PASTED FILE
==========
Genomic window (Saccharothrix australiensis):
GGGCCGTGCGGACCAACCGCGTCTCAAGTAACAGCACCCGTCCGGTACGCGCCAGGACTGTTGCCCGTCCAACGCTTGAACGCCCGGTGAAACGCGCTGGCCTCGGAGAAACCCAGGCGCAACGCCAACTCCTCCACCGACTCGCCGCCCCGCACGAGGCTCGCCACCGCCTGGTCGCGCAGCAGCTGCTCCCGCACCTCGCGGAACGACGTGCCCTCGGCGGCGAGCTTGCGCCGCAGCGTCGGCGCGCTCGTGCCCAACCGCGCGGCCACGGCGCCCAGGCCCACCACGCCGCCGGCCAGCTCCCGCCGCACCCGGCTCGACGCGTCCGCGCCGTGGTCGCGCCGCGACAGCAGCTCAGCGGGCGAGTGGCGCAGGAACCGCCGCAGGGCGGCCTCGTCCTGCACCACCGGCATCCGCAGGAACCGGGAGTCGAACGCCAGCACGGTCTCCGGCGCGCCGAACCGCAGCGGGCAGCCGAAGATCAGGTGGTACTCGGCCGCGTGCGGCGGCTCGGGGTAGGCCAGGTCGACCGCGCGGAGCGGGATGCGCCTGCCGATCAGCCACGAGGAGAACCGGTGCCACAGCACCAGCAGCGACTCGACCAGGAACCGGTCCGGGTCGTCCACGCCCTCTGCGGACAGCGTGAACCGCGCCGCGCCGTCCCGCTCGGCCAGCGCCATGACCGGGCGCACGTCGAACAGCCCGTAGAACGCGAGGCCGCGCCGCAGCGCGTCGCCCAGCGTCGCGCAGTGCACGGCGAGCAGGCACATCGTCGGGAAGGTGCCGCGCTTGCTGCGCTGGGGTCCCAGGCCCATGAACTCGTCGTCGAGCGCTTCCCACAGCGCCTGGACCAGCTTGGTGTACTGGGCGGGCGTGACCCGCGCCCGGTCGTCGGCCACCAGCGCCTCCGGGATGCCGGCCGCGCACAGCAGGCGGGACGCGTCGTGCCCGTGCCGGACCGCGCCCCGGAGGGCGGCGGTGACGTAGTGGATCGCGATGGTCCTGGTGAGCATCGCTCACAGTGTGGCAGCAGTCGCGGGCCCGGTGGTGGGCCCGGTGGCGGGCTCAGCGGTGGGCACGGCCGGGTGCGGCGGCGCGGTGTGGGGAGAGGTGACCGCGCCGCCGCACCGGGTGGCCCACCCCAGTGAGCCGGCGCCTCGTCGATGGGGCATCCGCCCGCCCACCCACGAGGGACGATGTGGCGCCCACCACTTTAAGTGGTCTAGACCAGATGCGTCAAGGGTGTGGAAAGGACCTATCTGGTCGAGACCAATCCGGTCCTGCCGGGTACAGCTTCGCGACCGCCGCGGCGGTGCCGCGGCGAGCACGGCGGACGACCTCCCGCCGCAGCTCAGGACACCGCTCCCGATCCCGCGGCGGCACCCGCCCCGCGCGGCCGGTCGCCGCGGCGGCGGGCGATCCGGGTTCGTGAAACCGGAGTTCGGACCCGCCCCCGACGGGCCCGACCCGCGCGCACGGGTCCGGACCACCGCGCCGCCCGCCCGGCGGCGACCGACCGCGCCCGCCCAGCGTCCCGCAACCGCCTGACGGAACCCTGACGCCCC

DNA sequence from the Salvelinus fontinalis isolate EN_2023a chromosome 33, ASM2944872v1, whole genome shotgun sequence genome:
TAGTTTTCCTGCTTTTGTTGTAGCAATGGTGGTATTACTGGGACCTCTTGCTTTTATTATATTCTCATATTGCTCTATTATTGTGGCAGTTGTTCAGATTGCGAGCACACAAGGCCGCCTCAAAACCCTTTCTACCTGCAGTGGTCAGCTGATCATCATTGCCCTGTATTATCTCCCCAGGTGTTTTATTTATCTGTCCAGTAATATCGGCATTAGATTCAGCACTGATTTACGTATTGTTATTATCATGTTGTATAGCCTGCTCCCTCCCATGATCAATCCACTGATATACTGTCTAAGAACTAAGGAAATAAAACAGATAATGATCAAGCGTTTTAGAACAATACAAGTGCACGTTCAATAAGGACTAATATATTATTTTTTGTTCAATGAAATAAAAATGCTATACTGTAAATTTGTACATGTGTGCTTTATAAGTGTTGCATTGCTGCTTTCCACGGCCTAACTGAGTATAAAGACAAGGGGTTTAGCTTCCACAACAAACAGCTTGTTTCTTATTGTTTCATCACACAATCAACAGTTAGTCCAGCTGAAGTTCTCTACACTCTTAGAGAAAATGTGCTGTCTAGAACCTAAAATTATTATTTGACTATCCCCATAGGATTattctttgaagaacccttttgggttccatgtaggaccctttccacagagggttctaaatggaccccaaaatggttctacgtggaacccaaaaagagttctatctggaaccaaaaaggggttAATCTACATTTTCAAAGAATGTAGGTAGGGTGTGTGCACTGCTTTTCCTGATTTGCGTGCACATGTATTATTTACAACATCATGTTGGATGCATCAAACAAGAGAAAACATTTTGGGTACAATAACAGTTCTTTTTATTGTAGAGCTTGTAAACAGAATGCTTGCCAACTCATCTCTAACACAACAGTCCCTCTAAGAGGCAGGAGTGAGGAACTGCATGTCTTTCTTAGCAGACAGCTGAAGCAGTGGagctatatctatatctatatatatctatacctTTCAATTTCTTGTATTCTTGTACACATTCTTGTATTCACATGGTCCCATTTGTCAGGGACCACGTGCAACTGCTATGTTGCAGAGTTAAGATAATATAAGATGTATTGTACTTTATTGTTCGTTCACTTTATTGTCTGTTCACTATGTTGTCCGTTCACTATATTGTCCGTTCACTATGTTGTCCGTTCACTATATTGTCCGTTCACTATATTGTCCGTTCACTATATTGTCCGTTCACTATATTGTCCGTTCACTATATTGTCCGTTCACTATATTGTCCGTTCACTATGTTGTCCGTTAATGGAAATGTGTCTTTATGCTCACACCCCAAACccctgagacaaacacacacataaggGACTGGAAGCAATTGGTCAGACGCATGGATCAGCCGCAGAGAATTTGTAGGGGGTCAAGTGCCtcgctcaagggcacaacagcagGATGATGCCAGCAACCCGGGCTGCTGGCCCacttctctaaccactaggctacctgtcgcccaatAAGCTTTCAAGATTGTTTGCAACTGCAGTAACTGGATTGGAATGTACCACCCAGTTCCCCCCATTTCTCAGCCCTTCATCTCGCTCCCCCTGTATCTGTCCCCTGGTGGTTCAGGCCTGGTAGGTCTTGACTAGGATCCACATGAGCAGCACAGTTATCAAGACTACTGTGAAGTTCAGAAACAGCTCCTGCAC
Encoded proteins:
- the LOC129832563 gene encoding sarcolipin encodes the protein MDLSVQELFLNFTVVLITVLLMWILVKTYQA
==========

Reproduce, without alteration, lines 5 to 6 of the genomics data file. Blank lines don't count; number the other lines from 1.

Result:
Encoded proteins:
- the LOC129832563 gene encoding sarcolipin encodes the protein MDLSVQELFLNFTVVLITVLLMWILVKTYQA